opposite sex, or that these homosexuals were even molested; does this knowledge
make a person’s adult existence merely pathological, invalid, immature, as
Paglia would have it? Even this
notion is a non sequitur. Now
let’s agree, if for the moment, that some of us were not born inherently
bisexual or heterosexual, but homosexual. This
would ruin a few of Camille’s theories; thus she has a vested interest in
discounting the legitimacy of the exclusive homosexual.
Now, how does she arrive at the conclusion that we are all either born or
brought up to be bisexual? Because
she herself at an early age tended toward bisexuality, perhaps?
Before she turned to exclusive lesbianism.
What if, like Bill Maher told you about himself, a person has no interest
sexually in his or her own sex? Does
this invalidate them in some way? And
if it does, why don’t you pathologize when besmirching their character?
The truth is that Camille has an ambivalent relationship with gay men;
she both adores them (is fascinated by them) and denounces their ‘choice’ of
life and living. This almost
religious ambiguity, the love and hate of gay men—forgive the use of hate, for
she after all loves them—leaves out the existence of exclusive lesbians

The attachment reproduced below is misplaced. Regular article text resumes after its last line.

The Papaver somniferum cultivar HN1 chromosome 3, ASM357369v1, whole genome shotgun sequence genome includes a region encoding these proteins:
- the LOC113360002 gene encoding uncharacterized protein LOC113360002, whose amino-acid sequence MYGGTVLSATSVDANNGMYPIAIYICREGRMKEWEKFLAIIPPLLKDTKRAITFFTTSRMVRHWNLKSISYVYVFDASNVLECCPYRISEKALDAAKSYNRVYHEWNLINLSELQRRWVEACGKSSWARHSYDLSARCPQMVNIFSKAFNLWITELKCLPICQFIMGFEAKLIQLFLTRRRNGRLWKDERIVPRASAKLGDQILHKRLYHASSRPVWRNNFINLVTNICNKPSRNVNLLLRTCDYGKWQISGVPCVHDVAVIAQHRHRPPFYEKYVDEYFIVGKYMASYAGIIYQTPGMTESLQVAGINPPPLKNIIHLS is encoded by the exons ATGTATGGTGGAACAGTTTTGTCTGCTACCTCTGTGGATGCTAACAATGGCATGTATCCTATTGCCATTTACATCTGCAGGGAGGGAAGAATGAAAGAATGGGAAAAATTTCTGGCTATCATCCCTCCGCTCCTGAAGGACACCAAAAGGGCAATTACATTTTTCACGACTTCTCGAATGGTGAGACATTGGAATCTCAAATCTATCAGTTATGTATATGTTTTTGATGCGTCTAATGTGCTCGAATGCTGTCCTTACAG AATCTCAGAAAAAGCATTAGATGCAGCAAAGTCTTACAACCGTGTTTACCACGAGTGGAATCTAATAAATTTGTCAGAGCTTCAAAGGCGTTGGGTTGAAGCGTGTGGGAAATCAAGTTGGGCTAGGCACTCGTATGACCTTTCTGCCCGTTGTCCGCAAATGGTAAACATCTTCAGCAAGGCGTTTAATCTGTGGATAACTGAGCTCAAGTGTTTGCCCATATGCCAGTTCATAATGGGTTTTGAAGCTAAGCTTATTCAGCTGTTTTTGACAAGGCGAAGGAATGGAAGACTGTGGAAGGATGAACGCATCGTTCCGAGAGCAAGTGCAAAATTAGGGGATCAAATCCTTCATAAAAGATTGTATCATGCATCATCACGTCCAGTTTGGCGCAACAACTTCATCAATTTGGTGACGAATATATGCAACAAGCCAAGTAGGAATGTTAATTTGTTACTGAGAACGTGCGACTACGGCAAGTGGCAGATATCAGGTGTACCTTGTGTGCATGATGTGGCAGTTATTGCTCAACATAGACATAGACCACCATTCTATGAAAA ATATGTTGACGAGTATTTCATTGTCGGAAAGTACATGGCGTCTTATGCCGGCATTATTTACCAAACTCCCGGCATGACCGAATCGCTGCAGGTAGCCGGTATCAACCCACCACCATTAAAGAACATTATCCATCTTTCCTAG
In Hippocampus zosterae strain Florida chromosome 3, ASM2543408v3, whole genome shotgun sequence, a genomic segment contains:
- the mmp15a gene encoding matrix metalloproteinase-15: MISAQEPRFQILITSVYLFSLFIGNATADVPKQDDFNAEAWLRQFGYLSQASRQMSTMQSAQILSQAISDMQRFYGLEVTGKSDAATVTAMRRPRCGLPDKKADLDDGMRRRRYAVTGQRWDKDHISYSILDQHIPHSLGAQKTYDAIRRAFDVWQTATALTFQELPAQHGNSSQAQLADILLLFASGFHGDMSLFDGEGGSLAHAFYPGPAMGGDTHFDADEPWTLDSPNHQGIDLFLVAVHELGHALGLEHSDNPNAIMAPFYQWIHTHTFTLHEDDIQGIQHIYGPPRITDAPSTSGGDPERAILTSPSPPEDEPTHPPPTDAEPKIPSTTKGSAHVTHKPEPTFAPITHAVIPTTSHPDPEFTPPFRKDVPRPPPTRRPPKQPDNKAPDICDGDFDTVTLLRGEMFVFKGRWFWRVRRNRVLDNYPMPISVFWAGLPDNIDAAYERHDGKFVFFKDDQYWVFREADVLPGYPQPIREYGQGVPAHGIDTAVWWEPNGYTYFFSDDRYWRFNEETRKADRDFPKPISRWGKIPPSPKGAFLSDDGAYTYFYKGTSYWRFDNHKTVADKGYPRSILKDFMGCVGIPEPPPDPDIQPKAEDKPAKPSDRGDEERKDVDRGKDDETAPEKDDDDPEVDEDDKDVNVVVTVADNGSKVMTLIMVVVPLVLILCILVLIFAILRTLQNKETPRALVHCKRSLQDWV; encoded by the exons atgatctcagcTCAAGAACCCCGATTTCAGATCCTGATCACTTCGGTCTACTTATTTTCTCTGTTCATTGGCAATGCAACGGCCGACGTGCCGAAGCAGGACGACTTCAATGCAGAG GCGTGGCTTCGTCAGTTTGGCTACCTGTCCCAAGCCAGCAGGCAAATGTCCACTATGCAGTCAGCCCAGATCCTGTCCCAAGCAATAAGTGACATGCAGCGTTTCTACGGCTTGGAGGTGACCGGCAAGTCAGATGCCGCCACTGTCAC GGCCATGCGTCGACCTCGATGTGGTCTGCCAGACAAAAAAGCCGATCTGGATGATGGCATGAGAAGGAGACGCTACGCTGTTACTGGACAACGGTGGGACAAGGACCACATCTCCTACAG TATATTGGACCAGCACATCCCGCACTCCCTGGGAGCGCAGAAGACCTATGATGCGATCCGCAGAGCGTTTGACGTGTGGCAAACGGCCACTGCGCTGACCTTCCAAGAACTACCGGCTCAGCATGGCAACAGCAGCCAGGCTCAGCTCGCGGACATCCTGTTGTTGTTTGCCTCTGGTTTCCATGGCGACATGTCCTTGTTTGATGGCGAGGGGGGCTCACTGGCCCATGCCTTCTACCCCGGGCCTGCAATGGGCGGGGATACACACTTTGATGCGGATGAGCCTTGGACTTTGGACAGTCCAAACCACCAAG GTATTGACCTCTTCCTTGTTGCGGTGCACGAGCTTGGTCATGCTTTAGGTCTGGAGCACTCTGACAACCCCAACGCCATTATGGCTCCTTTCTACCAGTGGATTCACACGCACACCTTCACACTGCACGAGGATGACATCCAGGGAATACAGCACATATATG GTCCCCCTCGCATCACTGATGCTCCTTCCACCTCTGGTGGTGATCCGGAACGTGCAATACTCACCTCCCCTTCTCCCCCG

(although she considers them, herself included, to be emotionally retarded) and
heterosexuals. The fact that she admits to an adoration of the cock and of the
male body leaves the story of her life even in a more ambivalent state. Why, for instance, does she deny herself the pleasure of
coitus and of sucking dick? What
about anal sex? All of these
sources of pleasure, of getting off, that she has forborne.
A man could make her climax in far more ways than a woman could, but she
resists. So, my conclusion is that,
if pathology exist, it exists in her in particular, not in the gay man, not in
the heterosexual, not in the mysterious ‘lesbian other.’ Not even in the true bisexual, which she is manifestly not.
She loves pornography; let’s see on the cover of her next book a scene
in which she has a dick in her mouth. Until
then . . . ambiguity, ambivalence, and egregious self-contradiction win.